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Vitamin D

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What is Vitamin D?

Vitamin D is essential for bone health.  It is needed to absorb calcium and other nutrients from our diet and helps to keep bones strong. Vitamin D may also help to keep us healthy in other ways, for example by helping the immune system, but the evidence for this is not clear.

Where do we get vitamin D from?

Nearly all the vitamin D we obtain is made in our body from sunlight (around 90%), so safe sun exposure is important. Only a very small amount of vitamin D comes from the foods we eat.  However, it is still important to eat foods that contain vitamin D as part of a balanced diet, these foods include: 

  • Oily fish (salmon, mackerel, sardines)
  • Red Meat
  • Egg yolks
  • Liver
  • Fortified foods (including some margarines and breakfast cereals in the UK)Further information can be found here.

What happens when we become deficient in Vitamin D?

Adults with very low levels of vitamin D for a long time develop a condition called osteomalacia. In this condition, calcium is lost from the bones.  The bones become softened and painful and broken bones (fractures) can occur without an injury. In osteomalacia, the muscles also become weak making it hard to walk. Children who have very low vitamin D develop a similar condition called rickets which can also affect growth. 

What is the current recommendation in adults?

Public Health England advises that everyone needs vitamin D equivalent to an average daily intake of 10micrograms. This advice is based on the recommendations of the Scientific Advisory Committee on Nutrition (SACN).

Vitamin D is made in the skin by the action of sunlight and this is the main source of vitamin D for most people. SACN could not say how much vitamin D is made in the skin through exposure to sunlight, so it is therefore recommending a daily supplementary intake of 10 micrograms.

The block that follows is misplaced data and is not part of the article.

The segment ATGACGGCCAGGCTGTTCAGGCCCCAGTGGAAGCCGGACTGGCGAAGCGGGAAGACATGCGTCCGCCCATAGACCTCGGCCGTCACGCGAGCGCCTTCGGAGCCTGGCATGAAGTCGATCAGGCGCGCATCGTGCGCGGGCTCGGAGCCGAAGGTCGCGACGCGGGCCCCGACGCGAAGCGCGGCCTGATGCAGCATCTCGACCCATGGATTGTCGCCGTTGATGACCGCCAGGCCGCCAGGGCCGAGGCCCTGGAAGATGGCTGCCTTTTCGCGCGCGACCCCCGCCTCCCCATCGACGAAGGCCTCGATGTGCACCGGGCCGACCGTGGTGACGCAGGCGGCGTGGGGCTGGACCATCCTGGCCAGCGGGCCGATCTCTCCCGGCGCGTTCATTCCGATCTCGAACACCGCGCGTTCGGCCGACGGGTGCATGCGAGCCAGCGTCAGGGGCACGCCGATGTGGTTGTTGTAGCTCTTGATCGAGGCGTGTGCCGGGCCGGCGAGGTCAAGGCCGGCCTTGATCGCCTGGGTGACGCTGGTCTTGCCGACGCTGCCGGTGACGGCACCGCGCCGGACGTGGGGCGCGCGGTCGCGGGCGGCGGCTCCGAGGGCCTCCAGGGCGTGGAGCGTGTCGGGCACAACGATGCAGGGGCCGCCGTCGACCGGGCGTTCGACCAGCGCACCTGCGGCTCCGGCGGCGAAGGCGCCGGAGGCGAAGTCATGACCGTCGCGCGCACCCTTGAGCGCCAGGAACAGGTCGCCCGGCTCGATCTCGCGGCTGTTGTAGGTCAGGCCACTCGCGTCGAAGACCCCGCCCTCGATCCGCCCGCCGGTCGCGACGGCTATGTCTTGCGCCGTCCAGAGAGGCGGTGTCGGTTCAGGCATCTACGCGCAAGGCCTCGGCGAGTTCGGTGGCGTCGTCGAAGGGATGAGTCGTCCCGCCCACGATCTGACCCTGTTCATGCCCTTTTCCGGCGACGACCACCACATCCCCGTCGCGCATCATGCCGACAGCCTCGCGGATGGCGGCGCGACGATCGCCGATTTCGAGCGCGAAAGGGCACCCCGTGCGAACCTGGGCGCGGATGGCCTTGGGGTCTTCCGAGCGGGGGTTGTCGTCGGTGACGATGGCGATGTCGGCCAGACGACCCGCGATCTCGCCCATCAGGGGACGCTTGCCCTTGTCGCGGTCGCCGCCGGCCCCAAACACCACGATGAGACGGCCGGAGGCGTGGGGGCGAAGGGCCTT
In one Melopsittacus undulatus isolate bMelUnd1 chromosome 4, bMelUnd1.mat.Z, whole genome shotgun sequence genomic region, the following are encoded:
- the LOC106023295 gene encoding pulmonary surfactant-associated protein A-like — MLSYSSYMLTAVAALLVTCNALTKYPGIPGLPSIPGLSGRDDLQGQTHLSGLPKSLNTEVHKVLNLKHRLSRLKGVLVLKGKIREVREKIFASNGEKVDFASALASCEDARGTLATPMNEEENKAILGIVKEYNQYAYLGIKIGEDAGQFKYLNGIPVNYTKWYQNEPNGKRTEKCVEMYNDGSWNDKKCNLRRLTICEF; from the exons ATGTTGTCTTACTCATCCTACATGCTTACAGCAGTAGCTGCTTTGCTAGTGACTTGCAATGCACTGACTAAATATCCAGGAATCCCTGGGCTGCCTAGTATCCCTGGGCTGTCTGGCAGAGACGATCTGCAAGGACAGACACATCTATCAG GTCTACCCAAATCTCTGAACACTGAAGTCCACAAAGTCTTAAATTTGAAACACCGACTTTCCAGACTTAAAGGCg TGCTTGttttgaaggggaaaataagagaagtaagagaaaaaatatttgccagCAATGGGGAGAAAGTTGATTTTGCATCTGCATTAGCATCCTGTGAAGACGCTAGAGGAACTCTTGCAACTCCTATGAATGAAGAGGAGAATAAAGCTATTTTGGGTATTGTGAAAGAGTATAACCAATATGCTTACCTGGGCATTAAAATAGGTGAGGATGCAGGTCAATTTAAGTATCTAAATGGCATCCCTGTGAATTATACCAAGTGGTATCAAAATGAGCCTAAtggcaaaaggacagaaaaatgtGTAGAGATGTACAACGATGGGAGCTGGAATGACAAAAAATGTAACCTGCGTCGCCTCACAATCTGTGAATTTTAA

PHE advises that in spring and summer, the majority of the population get enough vitamin D through sunlight on the skin and a healthy, balanced diet. During autumn and winter, everyone will need to rely on dietary sources of vitamin D. Since it is difficult for people to meet the 10 microgram recommendation from consuming foods naturally containing or fortified with vitamin D, people should consider taking a daily supplement containing 10 micrograms of vitamin D in autumn and winter. Those at an increased risk of deficiency should consider taking a vitamin all year round.

Who is more at risk of vitamin D deficiency?

  • People whose skin has little or no exposure to the sun, like those in institutions such as care homes, or who always cover their skin when outside.
  • Ethnic minority groups with dark skin, from African, Afro-Caribbean and South Asian backgrounds

What is the current recommendation in children?

Children aged 1 to 4 years should have a daily 10 microgram vitamin D supplement. PHE recommends that babies are exclusively breastfed until around 6 months of age. As a precaution, all babies under 1 year should have a daily 8.5 to 10 microgram vitamin D supplement to ensure they get enough. Children who have more than 500ml of infant formula a day do not need any additional vitamin D as formula already contains the required amount. 

Prescribing of Vitamin D in Sheffield

In Sheffield, we are asking GPs to speak to their patients about purchasing Vitamin D themselves so that NHS resources can be used more effectively. Vitamin D is readily available over the counter, at a far lower cost than on prescription. This is also in line with national guidance from NHS England that advises that vitamins and minerals should not routinely be prescribed by GP’s.

However, it is important to note this does not affect GP prescribing of high-dose Vitamin D preparations that are not available over the counter or for those with an exception including a medically diagnosed deficiency or a condition such as osteoporosis. Your local healthcare professional will be able to advise you further. 

Where can I get vitamin D supplements from?

If you have been identified by your healthcare professional as being at risk of low vitamin D you will be advised to take a daily vitamin D supplement. You should also follow advice around safe sun exposure and try to eat foods that contain vitamin D as part of your balanced diet.

Supplements can be bought from pharmacies, most supermarkets and health food shops.

If you are pregnant, breastfeeding or have a young child under five, you may be able to get these free. Ask your midwife or health visitor for more information about Healthy Start Vitamins. Alternatively you can buy them at low cost from a local Children’s Centre.

Vitamin D information resources

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